Just to see you smile
I’d do anything that you wanted me to
When all is said and done
I’d never count the cost
It’s worth all that’s lost
Just to see you smile
Last night as I tucked Rhema into bed I wondered if she was remembering all the events of the past week.
Hope had dubbed it Fun Week.
We’d kicked it off with some pool time. And there Hope transformed into a mermaid right before my eyes. Not surprising, that little girl has been enchanting me all her life.
Then we met up with a dear friend in Maine for a day at the zoo. The zoo has always been a challenge for Rhema. Looking at birds and animals does not seem the least bit interesting to her and waiting for others to look at birds and animals is even less enjoyable. Whenever we go on an outing, for Rhema there must be a point in going even if only to get to the end of it. The very first time we went to the zoo we were done in about five minutes because Rhema ran from the entrance to the exit, and I’m sure she never saw a single animal. But each time we go I notice that her joint attention is improving, more and more she seems to actually look (albeit briefly) at the whatever we’re oohhhing and ahhing over. This time she even fed the goats. No small thing! I’m convinced her progress had everything to do with being in the company of caring friends.
Next up was the Alice in Wonderland play for Hope. Every summer she and I go to shows performed at our local music theater. In the past three years we’ve not missed a single show. This week, however, Rhema was out of school, and I asked my parents to take Hope to the musical. But they were coming from far away and ended up stuck in traffic in the pouring rain. The girls and I had no choice but to go to the theater and wait for my parents there. Thankfully they arrived just as the show was about to start. By then Rhema clearly wanted to stay.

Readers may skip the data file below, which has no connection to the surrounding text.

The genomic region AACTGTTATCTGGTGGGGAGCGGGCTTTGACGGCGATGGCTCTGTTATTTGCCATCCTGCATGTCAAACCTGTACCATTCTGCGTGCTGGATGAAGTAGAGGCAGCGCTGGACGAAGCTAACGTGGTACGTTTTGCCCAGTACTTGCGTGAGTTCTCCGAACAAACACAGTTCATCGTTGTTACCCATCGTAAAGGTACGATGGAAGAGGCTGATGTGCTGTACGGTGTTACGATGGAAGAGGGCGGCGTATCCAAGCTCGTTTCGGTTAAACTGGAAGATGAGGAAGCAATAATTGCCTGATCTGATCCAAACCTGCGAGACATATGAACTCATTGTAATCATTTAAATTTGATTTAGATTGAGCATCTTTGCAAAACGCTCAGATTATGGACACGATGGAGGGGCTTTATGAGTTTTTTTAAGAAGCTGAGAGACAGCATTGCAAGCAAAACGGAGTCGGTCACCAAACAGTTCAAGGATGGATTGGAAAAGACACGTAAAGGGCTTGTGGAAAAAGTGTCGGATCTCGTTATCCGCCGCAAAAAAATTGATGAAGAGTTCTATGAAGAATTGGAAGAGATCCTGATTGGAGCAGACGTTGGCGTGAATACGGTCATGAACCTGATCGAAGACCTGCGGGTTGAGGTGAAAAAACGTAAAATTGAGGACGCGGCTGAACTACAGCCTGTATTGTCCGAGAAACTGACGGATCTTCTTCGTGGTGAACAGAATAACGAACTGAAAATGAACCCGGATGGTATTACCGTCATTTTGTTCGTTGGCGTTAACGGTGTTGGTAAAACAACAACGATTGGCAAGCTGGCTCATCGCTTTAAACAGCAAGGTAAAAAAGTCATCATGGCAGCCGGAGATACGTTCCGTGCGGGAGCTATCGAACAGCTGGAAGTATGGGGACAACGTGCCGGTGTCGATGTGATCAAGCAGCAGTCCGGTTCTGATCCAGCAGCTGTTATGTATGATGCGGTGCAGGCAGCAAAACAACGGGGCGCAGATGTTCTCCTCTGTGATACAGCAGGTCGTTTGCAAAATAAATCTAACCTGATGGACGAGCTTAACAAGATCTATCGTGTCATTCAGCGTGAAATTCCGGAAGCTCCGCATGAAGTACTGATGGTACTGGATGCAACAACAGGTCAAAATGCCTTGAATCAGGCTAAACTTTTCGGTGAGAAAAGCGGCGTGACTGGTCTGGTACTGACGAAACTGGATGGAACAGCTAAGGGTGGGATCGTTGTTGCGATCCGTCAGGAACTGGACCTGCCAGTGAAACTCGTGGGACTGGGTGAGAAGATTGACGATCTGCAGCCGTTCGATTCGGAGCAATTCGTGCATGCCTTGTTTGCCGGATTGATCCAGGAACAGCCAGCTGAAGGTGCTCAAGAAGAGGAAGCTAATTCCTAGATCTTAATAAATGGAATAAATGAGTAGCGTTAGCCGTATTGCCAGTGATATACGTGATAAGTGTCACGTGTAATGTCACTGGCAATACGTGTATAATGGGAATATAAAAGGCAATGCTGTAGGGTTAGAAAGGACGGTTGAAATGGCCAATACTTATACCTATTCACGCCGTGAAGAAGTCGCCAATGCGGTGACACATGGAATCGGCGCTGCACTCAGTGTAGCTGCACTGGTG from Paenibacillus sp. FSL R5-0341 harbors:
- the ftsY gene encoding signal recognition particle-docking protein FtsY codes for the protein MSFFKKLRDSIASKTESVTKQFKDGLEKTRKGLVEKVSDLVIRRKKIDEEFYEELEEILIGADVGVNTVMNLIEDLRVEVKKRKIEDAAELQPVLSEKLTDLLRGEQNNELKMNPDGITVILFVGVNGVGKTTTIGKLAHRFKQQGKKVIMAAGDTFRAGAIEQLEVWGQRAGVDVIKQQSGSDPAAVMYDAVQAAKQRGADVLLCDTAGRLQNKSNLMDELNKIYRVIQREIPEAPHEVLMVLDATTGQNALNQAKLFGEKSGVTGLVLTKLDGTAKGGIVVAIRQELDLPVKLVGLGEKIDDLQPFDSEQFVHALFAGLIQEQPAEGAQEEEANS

My mother urged me to let her attend the show. I said nooooooo. I said she’ll make noise, she won’t be able to sit still for long, etc. My mother gave me a look, and the next thing I knew I was buying 2 extra tickets – one for me and one for Rhema. My dad fed her popcorn and soda through the whole first act. She rocked in her seat and giggled and colored on every receipt I had in my purse; she was so happy to be there! At the intermission, she and I slipped out of the theater and soared home. Huge success!
We finished off the week with a trip to a large amusement park. And it wasn’t easy – even with a VIP pass Rhema had a difficult time waiting. But she had a lot of help from cousins, uncles and aunts. I went on too many spinny rides and got crazy motion sickness but it was so worth it to see my Rhema throwing her head back, squealing and laughing and soaking up everything and everyone around. There were moments when she was so happy and engaged with Hope and her cousins; we all basked in her joy and didn’t want it to end.
When I am weary that smile is my rest. Just one deep, beautiful smile is all I need to keep going. I would go on a million spinny rides for that smile.
Lots of little difficult moments, lots of little amazing milestones.
I paused at her door before turning out the light. She was looking at me, almost like she had something to say. And when she looks at you like that there is nothing casual about it. I lifted my hand and waved. She offered softly, “Bye.”
I didn’t say it first. She read my non-verbal cue – my wave – and she said Bye perfectly.
(Make that one more little amazing milestone.)
Fun week, indeed.